...six in ten Americans think most of the money spent to rescue banks will be lost forever. Six in ten think the economy shrunk over the past year. One in two think federal income taxes have gone up in the past two years.
Wrong. Wrong. And wrong.In theory, it would still be possible for rich, sophisticated arbitrageurs to bet against the public in all these areas, and thus bring the overall path of markets back in line with the predictions of any given model. But most of the wealth of the economy is (directly or indirectly) under the control of the people who have these wrong impressions; so I think it unlikely that rational expectations can effectively operate. Especially since the errors are not random, but systematic; Derek Thompson in the article above has five explanations for why this might be.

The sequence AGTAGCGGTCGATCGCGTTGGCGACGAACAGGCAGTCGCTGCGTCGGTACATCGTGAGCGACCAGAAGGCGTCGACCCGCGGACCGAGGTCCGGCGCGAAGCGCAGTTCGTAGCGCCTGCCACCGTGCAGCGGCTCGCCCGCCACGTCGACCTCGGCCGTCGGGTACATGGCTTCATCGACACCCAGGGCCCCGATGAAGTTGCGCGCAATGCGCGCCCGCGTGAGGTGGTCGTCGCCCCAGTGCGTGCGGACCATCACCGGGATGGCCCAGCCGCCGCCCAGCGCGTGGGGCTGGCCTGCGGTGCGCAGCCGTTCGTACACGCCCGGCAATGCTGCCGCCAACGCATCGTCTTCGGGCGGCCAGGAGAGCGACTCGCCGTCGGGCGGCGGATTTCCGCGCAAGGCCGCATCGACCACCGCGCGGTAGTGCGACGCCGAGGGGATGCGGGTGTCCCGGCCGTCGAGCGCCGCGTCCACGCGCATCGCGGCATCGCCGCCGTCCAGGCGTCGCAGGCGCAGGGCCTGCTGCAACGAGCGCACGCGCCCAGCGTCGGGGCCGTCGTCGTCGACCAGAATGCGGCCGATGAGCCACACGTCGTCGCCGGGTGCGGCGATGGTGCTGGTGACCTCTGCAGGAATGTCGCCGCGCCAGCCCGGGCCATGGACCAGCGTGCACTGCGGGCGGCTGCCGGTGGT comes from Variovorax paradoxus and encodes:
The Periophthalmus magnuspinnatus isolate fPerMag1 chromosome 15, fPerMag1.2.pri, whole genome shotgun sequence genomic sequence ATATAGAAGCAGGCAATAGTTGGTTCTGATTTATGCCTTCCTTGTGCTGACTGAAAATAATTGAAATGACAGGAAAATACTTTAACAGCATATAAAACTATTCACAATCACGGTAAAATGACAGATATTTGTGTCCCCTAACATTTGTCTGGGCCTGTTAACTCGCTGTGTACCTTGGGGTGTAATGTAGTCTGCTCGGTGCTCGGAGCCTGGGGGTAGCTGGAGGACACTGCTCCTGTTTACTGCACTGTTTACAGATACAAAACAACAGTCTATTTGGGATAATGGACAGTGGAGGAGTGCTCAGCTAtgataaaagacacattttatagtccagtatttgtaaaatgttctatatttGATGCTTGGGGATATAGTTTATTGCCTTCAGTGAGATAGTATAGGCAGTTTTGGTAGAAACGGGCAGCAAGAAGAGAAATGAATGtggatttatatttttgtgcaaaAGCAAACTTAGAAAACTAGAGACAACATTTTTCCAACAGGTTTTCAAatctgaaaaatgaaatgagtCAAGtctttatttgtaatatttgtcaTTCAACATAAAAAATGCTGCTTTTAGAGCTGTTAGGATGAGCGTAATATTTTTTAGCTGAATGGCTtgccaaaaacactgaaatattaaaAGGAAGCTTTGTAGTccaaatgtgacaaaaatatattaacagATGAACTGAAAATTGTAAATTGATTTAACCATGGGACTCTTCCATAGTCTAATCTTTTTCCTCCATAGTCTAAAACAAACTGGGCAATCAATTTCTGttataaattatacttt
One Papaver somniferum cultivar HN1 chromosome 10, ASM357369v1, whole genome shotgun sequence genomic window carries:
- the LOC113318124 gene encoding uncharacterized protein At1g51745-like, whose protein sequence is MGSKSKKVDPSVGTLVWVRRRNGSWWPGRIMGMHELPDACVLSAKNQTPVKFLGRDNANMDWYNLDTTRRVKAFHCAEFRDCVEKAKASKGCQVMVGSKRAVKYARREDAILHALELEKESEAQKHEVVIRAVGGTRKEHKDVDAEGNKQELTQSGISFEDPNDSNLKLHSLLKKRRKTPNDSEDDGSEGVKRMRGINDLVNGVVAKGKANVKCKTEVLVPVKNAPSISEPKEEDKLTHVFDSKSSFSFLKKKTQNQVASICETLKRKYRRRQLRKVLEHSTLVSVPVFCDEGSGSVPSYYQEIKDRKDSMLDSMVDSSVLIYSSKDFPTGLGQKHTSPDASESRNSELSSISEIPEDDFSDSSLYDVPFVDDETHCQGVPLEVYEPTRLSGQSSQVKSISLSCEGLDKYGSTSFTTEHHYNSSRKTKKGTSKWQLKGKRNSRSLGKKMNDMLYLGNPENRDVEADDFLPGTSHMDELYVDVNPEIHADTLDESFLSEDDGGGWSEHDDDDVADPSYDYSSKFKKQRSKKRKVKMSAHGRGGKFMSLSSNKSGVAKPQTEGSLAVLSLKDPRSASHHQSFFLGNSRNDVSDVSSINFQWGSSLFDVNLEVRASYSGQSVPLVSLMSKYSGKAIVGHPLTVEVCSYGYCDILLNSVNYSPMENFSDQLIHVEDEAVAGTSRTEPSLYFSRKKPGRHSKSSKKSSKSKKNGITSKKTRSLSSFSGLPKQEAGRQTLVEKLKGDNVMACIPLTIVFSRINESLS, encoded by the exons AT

David Laibson gave a fascinating talk on this topic at the Geary Institute on Tuesday; he introduced the concept of natural expectations, which combine two different ways of predicting the future: first, an intuitive extrapolation of current trends; second, a rational expectations component which matches the real data. Laibson's forthcoming paper (with Andreas Fuster and Brock Mendel) explaining this model is here.